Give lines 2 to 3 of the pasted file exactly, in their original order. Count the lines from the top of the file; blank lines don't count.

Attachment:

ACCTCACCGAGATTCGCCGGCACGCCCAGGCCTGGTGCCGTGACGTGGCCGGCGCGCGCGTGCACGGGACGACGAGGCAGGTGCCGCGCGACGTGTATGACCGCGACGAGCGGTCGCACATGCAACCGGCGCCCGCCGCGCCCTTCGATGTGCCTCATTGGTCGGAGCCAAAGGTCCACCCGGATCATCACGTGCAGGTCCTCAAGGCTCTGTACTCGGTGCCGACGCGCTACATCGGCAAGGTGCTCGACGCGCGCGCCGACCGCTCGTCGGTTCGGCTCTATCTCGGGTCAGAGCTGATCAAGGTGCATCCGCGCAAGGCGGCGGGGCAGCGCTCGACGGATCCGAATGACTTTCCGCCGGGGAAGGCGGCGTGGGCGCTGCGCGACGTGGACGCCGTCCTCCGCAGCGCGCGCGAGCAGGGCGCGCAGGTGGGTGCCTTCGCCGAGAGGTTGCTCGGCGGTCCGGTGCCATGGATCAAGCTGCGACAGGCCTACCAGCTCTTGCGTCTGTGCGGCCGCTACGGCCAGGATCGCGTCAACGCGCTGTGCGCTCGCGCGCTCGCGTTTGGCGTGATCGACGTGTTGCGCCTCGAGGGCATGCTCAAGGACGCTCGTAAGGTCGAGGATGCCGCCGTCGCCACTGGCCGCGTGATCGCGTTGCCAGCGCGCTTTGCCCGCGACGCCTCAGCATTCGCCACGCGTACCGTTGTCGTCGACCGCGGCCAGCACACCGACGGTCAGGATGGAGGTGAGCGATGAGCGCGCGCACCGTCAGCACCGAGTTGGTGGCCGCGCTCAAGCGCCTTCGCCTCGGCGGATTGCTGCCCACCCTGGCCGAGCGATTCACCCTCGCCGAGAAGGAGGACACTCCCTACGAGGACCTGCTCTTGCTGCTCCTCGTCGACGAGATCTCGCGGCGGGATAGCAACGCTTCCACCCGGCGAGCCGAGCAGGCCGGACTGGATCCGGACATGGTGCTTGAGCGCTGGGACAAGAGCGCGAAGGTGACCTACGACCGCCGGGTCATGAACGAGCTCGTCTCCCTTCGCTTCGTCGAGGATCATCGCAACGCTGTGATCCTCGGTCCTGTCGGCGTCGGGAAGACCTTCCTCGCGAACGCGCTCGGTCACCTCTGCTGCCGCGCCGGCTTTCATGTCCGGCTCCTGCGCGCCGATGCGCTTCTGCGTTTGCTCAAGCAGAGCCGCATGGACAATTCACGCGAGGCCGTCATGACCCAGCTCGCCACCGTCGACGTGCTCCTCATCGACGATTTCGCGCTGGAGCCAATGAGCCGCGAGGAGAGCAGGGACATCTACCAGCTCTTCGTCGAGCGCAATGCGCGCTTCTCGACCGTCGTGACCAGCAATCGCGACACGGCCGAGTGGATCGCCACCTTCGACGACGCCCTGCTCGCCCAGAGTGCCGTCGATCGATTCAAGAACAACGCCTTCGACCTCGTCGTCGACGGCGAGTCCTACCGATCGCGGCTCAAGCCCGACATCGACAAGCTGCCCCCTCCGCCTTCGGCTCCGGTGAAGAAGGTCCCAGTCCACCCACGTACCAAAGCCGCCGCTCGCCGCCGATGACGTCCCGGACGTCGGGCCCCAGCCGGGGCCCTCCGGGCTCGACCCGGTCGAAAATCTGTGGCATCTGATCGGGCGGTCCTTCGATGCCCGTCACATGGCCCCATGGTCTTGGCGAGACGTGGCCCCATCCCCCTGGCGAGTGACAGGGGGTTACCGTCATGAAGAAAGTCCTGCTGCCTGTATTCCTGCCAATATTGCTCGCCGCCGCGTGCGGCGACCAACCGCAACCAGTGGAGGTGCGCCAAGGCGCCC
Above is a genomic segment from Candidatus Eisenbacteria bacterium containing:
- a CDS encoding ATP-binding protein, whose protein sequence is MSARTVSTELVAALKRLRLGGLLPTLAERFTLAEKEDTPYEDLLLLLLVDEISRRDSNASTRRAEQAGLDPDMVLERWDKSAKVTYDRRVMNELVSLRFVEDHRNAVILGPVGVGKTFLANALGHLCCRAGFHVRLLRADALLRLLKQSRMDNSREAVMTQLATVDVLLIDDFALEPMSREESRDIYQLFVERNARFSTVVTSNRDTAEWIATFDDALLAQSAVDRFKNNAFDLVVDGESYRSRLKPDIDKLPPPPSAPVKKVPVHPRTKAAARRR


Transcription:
Above is a genomic segment from Candidatus Eisenbacteria bacterium containing:
- a CDS encoding ATP-binding protein, whose protein sequence is MSARTVSTELVAALKRLRLGGLLPTLAERFTLAEKEDTPYEDLLLLLLVDEISRRDSNASTRRAEQAGLDPDMVLERWDKSAKVTYDRRVMNELVSLRFVEDHRNAVILGPVGVGKTFLANALGHLCCRAGFHVRLLRADALLRLLKQSRMDNSREAVMTQLATVDVLLIDDFALEPMSREESRDIYQLFVERNARFSTVVTSNRDTAEWIATFDDALLAQSAVDRFKNNAFDLVVDGESYRSRLKPDIDKLPPPPSAPVKKVPVHPRTKAAARRR